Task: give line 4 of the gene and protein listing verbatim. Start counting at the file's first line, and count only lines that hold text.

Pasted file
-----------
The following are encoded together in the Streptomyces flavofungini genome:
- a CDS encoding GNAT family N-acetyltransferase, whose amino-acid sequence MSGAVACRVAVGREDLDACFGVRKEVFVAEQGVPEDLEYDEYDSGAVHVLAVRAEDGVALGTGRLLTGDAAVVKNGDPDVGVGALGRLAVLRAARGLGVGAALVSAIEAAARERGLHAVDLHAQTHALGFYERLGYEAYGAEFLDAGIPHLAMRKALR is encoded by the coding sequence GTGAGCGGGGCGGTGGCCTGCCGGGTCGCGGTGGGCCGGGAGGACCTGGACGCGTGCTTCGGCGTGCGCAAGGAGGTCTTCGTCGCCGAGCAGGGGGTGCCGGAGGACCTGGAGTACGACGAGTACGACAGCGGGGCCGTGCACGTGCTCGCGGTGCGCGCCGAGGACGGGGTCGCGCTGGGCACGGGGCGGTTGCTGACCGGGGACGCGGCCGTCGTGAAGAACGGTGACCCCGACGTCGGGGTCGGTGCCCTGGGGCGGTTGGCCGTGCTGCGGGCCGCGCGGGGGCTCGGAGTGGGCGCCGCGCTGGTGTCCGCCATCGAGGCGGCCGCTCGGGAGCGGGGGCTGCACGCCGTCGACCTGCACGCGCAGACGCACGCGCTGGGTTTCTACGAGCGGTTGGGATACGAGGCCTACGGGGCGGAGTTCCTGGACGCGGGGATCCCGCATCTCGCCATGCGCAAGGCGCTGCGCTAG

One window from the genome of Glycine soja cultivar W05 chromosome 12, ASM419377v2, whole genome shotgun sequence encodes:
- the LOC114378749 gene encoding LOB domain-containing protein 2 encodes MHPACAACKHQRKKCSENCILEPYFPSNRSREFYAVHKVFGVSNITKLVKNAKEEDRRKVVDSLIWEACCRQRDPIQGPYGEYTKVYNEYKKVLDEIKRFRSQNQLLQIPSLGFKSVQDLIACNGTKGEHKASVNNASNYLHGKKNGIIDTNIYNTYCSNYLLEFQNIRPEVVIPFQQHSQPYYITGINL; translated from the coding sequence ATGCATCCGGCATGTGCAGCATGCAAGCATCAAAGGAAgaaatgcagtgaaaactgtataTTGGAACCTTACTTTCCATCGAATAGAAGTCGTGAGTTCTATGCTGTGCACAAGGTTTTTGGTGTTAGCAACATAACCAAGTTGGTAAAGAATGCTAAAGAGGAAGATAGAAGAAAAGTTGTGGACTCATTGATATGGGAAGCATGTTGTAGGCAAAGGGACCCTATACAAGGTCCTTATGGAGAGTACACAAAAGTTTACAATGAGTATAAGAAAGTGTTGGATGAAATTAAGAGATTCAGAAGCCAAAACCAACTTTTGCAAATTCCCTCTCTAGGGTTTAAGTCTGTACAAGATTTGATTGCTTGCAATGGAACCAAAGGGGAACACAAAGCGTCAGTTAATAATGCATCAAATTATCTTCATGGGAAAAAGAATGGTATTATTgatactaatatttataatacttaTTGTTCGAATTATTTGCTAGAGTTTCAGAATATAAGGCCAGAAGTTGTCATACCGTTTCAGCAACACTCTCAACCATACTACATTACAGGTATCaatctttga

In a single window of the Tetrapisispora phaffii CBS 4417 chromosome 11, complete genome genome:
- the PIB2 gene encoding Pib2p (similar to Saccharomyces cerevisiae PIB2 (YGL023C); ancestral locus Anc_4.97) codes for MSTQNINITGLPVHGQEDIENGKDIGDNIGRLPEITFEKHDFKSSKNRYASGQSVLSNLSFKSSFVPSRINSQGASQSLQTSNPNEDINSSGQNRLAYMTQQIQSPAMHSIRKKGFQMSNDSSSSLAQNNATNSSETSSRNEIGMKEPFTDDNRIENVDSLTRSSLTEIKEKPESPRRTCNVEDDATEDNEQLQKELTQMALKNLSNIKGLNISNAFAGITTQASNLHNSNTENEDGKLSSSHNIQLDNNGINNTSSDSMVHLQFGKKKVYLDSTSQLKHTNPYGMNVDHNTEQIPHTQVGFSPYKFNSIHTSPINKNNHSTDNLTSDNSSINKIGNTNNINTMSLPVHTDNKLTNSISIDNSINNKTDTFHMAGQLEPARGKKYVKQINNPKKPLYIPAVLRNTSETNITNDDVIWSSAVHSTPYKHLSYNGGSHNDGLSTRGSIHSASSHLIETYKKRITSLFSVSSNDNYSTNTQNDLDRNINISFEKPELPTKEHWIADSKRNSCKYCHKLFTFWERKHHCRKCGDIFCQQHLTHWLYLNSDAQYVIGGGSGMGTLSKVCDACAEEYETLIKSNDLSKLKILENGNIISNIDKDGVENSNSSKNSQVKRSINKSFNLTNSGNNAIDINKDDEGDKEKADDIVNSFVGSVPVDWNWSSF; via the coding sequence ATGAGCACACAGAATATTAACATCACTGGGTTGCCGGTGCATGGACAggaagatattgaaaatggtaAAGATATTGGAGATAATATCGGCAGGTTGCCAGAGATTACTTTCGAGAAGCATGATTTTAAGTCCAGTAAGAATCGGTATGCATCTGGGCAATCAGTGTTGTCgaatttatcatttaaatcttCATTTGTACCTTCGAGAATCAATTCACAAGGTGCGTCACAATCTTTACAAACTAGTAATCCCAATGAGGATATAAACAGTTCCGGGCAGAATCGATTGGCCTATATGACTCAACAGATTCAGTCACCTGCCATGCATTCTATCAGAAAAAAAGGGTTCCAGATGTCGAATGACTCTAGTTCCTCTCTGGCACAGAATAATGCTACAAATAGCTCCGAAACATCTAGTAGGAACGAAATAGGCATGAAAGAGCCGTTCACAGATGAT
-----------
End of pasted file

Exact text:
- the LOC114378749 gene encoding LOB domain-containing protein 2 encodes MHPACAACKHQRKKCSENCILEPYFPSNRSREFYAVHKVFGVSNITKLVKNAKEEDRRKVVDSLIWEACCRQRDPIQGPYGEYTKVYNEYKKVLDEIKRFRSQNQLLQIPSLGFKSVQDLIACNGTKGEHKASVNNASNYLHGKKNGIIDTNIYNTYCSNYLLEFQNIRPEVVIPFQQHSQPYYITGINL; translated from the coding sequence ATGCATCCGGCATGTGCAGCATGCAAGCATCAAAGGAAgaaatgcagtgaaaactgtataTTGGAACCTTACTTTCCATCGAATAGAAGTCGTGAGTTCTATGCTGTGCACAAGGTTTTTGGTGTTAGCAACATAACCAAGTTGGTAAAGAATGCTAAAGAGGAAGATAGAAGAAAAGTTGTGGACTCATTGATATGGGAAGCATGTTGTAGGCAAAGGGACCCTATACAAGGTCCTTATGGAGAGTACACAAAAGTTTACAATGAGTATAAGAAAGTGTTGGATGAAATTAAGAGATTCAGAAGCCAAAACCAACTTTTGCAAATTCCCTCTCTAGGGTTTAAGTCTGTACAAGATTTGATTGCTTGCAATGGAACCAAAGGGGAACACAAAGCGTCAGTTAATAATGCATCAAATTATCTTCATGGGAAAAAGAATGGTATTATTgatactaatatttataatacttaTTGTTCGAATTATTTGCTAGAGTTTCAGAATATAAGGCCAGAAGTTGTCATACCGTTTCAGCAACACTCTCAACCATACTACATTACAGGTATCaatctttga